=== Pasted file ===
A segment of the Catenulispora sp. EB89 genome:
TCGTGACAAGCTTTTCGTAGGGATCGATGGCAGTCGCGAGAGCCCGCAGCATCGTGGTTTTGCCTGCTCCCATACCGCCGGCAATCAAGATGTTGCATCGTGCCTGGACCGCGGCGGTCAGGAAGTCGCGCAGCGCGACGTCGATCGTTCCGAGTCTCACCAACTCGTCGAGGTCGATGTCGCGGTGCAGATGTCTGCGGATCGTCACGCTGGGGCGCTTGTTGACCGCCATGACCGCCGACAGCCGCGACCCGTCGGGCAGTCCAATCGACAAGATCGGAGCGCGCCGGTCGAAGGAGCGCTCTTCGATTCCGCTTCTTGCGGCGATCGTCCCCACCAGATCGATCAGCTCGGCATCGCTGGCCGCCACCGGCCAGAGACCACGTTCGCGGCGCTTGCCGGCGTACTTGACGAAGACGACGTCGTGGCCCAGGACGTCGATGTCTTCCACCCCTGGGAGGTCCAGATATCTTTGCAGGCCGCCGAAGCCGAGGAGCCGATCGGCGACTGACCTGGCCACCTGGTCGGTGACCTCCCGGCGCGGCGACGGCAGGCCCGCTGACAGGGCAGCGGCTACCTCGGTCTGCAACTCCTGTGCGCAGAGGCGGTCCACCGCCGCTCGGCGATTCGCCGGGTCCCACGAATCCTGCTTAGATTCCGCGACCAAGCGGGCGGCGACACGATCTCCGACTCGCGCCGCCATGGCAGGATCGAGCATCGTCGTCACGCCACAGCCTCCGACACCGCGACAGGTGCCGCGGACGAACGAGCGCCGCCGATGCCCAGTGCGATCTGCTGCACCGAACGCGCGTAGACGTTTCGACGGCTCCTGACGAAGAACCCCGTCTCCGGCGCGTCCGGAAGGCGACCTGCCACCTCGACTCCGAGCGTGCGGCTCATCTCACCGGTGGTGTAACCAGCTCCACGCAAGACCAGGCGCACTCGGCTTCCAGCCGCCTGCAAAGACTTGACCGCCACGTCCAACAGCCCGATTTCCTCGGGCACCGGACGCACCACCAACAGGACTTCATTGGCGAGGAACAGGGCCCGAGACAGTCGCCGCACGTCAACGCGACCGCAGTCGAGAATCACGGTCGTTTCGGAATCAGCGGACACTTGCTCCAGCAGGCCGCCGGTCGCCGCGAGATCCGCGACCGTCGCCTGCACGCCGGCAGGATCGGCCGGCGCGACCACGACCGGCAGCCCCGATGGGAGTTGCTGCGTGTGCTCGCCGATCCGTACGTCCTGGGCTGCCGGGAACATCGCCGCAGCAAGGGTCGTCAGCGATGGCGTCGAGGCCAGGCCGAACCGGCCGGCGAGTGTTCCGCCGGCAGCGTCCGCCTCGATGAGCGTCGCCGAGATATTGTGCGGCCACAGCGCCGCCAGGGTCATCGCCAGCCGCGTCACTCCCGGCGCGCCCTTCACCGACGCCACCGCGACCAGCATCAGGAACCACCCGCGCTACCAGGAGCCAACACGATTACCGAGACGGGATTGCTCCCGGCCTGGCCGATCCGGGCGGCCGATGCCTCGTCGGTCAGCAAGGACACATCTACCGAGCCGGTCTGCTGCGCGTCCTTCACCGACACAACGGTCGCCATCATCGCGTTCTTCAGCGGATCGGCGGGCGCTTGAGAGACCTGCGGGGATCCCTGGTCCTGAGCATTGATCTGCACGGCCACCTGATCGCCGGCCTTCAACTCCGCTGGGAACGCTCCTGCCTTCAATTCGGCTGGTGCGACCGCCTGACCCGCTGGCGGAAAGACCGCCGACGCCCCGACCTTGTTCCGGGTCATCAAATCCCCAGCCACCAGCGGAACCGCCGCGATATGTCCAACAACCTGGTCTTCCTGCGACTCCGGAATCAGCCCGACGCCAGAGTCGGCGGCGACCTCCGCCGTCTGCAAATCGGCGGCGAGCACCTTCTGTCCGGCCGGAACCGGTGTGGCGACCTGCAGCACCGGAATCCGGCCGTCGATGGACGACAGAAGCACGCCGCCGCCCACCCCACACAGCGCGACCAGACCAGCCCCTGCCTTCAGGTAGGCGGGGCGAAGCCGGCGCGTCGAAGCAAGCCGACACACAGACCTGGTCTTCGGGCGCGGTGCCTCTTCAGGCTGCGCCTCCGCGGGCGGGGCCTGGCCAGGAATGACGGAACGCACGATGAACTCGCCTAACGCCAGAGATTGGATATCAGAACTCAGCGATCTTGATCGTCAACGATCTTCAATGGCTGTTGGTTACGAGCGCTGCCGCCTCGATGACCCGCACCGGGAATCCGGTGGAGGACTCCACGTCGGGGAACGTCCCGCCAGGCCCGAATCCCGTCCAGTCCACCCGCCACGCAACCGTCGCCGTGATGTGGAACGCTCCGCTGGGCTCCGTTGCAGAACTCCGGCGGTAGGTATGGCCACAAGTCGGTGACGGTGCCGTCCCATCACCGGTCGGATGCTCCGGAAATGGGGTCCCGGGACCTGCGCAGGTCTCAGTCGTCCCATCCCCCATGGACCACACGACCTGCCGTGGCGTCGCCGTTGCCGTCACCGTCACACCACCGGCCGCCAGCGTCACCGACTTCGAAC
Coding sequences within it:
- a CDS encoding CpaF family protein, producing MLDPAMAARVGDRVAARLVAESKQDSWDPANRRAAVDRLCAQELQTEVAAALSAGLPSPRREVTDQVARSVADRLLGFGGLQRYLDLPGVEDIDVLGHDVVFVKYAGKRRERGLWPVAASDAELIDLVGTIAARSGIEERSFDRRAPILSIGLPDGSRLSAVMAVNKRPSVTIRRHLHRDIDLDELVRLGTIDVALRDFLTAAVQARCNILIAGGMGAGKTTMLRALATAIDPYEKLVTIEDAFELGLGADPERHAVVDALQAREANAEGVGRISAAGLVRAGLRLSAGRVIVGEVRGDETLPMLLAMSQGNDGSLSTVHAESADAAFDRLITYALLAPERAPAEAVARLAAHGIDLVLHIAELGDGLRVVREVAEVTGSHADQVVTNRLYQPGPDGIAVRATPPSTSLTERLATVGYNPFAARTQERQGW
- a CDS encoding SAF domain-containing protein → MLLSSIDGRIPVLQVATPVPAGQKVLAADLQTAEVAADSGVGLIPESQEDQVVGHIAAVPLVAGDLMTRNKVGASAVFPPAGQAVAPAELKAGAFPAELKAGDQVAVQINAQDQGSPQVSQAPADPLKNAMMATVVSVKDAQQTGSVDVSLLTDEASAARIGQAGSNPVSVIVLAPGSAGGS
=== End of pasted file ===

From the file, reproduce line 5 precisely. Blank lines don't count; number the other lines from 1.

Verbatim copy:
- a CDS encoding SAF domain-containing protein → MLLSSIDGRIPVLQVATPVPAGQKVLAADLQTAEVAADSGVGLIPESQEDQVVGHIAAVPLVAGDLMTRNKVGASAVFPPAGQAVAPAELKAGAFPAELKAGDQVAVQINAQDQGSPQVSQAPADPLKNAMMATVVSVKDAQQTGSVDVSLLTDEASAARIGQAGSNPVSVIVLAPGSAGGS